# ndarray 0.15.6

An n-dimensional array for general elements and for numerics. Lightweight array views and slicing; views support chunking and splitting.
Documentation
``````# Quickstart tutorial

If you are familiar with Python Numpy, do check out this [For Numpy User Doc](https://docs.rs/ndarray/0.13.0/ndarray/doc/ndarray_for_numpy_users/index.html)
after you go through this tutorial.

You can use [play.integer32.com](https://play.integer32.com/) to immediately try out the examples.

## The Basics

Just create your first 2x3 floating-point ndarray
```rust
use ndarray::prelude::*;

fn main() {
let a = array![
[1.,2.,3.],
[4.,5.,6.],
];
assert_eq!(a.ndim(), 2);         // get the number of dimensions of array a
assert_eq!(a.len(), 6);          // get the number of elements in array a
assert_eq!(a.shape(), [2, 3]);   // get the shape of array a
assert_eq!(a.is_empty(), false); // check if the array has zero elements

println!("{:?}", a);
}
```
This code will create a simple array and output to stdout:
```
[[1.0, 2.0, 3.0],
[4.0, 5.0, 6.0]], shape=[2, 3], strides=[3, 1], layout=C (0x1), const ndim=2
```

## Array Creation

### Element type and dimensionality

Now let's create more arrays. How about try make a zero array with dimension of (3, 2, 4)?

```rust
use ndarray::prelude::*;
use ndarray::Array;
fn main() {
let a = Array::zeros((3, 2, 4).f());
println!("{:?}", a);
}
```
gives
```
|    let a = Array::zeros((3, 2, 4).f());
|        -   ^^^^^^^^^^^^ cannot infer type for type parameter `A`
```
Note that the compiler needs to infer the element type and dimensionality from context. In this
case the compiler failed to do that. Now we give it the type and let it infer dimensionality

```rust
use ndarray::prelude::*;
use ndarray::Array;
fn main() {
let a = Array::<f64, _>::zeros((3, 2, 4).f());
println!("{:?}", a);
}
```
and now it works:
```
[[[0.0, 0.0, 0.0, 0.0],
[0.0, 0.0, 0.0, 0.0]],

[[0.0, 0.0, 0.0, 0.0],
[0.0, 0.0, 0.0, 0.0]],

[[0.0, 0.0, 0.0, 0.0],
[0.0, 0.0, 0.0, 0.0]]], shape=[3, 2, 4], strides=[1, 3, 6], layout=F (0x2), const ndim=3
```

We can also specify its dimensionality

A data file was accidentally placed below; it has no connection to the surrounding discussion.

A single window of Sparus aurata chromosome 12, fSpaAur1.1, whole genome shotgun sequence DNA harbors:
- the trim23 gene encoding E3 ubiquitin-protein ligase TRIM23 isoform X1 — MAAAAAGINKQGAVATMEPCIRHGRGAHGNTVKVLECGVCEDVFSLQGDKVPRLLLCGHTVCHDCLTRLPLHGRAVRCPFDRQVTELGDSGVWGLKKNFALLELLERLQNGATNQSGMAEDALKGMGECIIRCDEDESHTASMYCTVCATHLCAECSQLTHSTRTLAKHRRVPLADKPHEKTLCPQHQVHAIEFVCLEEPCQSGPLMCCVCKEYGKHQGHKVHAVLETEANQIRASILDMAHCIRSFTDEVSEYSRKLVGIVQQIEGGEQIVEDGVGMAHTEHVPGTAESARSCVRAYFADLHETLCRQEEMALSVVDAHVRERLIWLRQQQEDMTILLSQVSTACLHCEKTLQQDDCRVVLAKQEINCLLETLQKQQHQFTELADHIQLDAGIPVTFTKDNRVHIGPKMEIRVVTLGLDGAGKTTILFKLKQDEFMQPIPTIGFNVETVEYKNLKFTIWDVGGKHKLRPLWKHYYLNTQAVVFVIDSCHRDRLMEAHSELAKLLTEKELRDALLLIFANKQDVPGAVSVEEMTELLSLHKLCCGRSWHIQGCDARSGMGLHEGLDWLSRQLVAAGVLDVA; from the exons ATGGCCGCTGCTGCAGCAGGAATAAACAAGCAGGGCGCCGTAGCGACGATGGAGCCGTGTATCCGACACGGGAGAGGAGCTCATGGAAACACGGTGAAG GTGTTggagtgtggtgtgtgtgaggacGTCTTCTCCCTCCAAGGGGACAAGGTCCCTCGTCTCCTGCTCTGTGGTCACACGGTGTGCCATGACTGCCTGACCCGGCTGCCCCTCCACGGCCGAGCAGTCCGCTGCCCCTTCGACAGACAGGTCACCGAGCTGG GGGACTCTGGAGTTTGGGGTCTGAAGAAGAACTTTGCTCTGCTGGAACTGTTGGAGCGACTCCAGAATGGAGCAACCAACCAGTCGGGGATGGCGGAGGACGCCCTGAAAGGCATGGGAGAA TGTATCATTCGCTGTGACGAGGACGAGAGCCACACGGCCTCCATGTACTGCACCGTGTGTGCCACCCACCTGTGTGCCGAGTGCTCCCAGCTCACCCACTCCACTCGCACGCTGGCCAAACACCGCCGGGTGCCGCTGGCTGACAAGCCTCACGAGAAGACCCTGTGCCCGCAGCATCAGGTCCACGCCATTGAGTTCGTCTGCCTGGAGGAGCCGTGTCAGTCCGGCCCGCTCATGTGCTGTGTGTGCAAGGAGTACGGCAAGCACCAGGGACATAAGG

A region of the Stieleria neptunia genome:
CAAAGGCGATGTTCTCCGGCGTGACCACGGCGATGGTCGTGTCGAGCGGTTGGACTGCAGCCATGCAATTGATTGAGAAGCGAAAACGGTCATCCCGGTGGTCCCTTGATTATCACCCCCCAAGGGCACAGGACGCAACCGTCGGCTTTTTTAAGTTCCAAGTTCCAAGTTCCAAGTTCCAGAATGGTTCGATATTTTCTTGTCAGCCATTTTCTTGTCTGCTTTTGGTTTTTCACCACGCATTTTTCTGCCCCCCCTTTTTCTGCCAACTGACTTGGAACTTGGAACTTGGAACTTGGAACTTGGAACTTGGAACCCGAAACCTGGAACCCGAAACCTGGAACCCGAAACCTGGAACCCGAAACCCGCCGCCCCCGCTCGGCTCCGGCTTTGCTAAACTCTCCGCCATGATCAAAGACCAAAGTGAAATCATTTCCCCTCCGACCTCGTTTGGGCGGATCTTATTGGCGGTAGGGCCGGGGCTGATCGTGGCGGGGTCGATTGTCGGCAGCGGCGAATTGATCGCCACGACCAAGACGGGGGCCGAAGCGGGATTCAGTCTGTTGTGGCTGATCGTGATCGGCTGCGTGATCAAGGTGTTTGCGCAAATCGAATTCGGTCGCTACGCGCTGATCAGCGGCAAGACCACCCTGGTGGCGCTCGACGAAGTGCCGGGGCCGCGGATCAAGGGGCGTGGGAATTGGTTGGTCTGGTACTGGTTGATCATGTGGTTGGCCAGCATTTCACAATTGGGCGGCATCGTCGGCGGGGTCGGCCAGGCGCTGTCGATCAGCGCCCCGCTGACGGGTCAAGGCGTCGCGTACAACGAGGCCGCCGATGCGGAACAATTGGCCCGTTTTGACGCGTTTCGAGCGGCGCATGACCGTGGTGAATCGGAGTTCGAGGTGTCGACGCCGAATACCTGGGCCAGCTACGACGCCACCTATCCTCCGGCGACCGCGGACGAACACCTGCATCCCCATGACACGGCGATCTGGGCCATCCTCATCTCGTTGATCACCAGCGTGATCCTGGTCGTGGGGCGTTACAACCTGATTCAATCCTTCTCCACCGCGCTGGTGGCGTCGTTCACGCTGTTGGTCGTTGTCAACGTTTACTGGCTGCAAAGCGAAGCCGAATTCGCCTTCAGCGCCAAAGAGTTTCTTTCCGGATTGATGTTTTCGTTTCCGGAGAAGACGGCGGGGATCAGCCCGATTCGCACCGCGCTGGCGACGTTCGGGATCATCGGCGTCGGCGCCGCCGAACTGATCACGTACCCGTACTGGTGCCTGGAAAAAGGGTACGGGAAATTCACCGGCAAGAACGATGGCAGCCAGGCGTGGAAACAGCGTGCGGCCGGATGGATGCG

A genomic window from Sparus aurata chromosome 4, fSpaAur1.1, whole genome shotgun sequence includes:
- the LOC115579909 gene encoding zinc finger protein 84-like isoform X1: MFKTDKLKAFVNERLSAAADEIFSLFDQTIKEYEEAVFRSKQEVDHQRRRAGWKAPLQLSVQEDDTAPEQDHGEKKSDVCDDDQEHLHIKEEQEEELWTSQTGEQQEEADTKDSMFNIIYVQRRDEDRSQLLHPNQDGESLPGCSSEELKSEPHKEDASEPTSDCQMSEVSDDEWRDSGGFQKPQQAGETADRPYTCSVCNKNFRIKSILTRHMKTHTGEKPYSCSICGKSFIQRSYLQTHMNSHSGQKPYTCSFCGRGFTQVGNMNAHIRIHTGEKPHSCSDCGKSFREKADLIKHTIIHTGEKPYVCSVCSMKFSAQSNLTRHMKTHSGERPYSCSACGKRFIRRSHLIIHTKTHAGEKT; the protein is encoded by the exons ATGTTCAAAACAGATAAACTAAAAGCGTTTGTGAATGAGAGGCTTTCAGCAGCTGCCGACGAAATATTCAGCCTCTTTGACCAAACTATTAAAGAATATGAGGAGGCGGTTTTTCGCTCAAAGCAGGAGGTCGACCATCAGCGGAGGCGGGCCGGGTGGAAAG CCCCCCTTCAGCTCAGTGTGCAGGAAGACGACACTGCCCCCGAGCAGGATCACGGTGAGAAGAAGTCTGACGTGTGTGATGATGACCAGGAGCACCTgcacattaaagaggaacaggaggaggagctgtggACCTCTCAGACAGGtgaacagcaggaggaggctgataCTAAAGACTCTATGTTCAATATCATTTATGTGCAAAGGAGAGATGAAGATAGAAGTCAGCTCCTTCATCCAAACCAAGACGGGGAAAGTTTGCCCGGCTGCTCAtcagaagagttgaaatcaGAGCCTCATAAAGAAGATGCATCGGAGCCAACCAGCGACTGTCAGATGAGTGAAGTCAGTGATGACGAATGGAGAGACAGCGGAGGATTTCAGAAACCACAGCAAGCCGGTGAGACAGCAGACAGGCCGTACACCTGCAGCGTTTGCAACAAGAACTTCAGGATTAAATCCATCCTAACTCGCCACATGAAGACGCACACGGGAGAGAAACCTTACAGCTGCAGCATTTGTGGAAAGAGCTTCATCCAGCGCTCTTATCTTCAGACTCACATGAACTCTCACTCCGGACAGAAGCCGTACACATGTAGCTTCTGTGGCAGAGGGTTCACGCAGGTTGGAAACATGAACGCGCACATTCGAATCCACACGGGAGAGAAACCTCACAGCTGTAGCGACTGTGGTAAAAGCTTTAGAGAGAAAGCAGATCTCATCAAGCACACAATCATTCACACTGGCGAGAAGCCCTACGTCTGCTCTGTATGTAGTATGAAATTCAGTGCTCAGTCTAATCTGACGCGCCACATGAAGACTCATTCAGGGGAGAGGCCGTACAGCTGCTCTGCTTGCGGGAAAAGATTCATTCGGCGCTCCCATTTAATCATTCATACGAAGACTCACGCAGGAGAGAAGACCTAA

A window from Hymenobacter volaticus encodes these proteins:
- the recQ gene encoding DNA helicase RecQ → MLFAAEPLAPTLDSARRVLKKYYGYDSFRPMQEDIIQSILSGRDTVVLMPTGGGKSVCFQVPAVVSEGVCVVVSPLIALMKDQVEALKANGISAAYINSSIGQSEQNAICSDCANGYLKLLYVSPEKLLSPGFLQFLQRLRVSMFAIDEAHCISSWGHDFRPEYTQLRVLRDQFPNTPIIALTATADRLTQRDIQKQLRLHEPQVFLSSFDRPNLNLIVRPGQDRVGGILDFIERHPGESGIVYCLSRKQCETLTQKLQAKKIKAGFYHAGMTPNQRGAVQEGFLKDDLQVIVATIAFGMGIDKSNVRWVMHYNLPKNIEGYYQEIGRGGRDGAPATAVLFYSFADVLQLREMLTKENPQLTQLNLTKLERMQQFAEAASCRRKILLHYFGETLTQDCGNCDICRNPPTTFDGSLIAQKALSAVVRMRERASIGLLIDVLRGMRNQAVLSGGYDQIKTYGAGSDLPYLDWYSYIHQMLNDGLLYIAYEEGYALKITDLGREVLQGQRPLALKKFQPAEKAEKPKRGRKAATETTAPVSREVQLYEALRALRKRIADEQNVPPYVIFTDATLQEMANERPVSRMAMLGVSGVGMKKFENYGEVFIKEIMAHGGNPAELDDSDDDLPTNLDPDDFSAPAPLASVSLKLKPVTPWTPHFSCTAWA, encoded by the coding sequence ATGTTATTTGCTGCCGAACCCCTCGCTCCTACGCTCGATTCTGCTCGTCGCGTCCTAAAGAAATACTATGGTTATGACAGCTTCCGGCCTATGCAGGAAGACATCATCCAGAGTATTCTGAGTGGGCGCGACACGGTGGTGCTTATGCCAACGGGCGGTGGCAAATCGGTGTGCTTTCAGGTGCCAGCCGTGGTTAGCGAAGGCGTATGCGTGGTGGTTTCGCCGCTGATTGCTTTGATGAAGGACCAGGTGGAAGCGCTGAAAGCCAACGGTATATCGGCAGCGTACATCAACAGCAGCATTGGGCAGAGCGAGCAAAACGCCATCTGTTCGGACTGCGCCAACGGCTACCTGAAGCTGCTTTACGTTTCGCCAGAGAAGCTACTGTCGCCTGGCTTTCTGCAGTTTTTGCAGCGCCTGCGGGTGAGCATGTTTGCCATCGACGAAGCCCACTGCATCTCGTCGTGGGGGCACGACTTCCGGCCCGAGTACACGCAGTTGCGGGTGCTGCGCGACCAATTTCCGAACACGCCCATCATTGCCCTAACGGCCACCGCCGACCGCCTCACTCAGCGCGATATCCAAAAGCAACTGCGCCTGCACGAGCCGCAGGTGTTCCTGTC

```rust
use ndarray::prelude::*;
use ndarray::{Array, Ix3};
fn main() {
let a = Array::<f64, Ix3>::zeros((3, 2, 4).f());
println!("{:?}", a);
}
```
`Ix3` stands for 3D array.

And now we are type checked. Try change the code above to `Array::<f64, Ix3>::zeros((3, 2, 4, 5).f());`
and compile, see what happens.

### How about create array of different type and having different initial values?

The [`from_elem`](http://docs.rs/ndarray/latest/ndarray/struct.ArrayBase.html#method.from_elem) method can be handy here:

```rust
use ndarray::{Array, Ix3};
fn main() {
let a = Array::<bool, Ix3>::from_elem((3, 2, 4), false);
println!("{:?}", a);
}
```

### Some common create helper functions
`linspace` - Create a 1-D array with 11 elements with values 0., …, 5.
```rust
use ndarray::prelude::*;
use ndarray::{Array, Ix3};
fn main() {
let a = Array::<f64, _>::linspace(0., 5., 11);
println!("{:?}", a);
}
```
The output is:
```
[0.0, 0.5, 1.0, 1.5, 2.0, 2.5, 3.0, 3.5, 4.0, 4.5, 5.0], shape=[11], strides=[1], layout=C | F (0x3), const ndim=1
```

And there are also `range`, `logspace`, `ones`, `eye` and so on you can choose to use.

## Basic operations

```rust
use ndarray::prelude::*;
use ndarray::Array;
use std::f64::INFINITY as inf;

fn main() {
let a = array![
[10.,20.,30., 40.,],
];
let b = Array::range(0., 4., 1.);  // [0., 1., 2., 3, ]

assert_eq!(&a + &b, array![[10., 21., 32., 43.,]]);  // Allocates a new array. Note the explicit `&`.
assert_eq!(&a - &b, array![[10., 19., 28., 37.,]]);
assert_eq!(&a * &b, array![[0., 20., 60., 120.,]]);
assert_eq!(&a / &b, array![[inf, 20., 15., 13.333333333333334,]]);
}
```

Try remove all the `&` sign in front of `a` and `b`, does it still compile? Why?

Note that
* `&A @ &A` produces a new `Array`
* `B @ A` consumes `B`, updates it with the result, and returns it
* `B @ &A` consumes `B`, updates it with the result, and returns it
* `C @= &A` performs an arithmetic operation in place

Some operations have `_axis` appended to the function name: they generally take in a parameter of type `Axis` as one of their inputs,
such as `sum_axis`:

```rust
use ndarray::{aview0, aview1, arr2, Axis};

fn main() {
let a = arr2(&[[1., 2., 3.],
[4., 5., 6.]]);
assert!(
a.sum_axis(Axis(0)) == aview1(&[5., 7., 9.]) &&
a.sum_axis(Axis(1)) == aview1(&[6., 15.]) &&

a.sum_axis(Axis(0)).sum_axis(Axis(0)) == aview0(&21.) &&
a.sum_axis(Axis(0)).sum_axis(Axis(0)) == aview0(&a.sum())
);
}
```

### Matrix product

```rust
use ndarray::prelude::*;
use ndarray::Array;

fn main() {
let a = array![
[10.,20.,30., 40.,],
];
let b = Array::range(0., 4., 1.);     // b = [0., 1., 2., 3, ]
println!("a shape {:?}", &a.shape());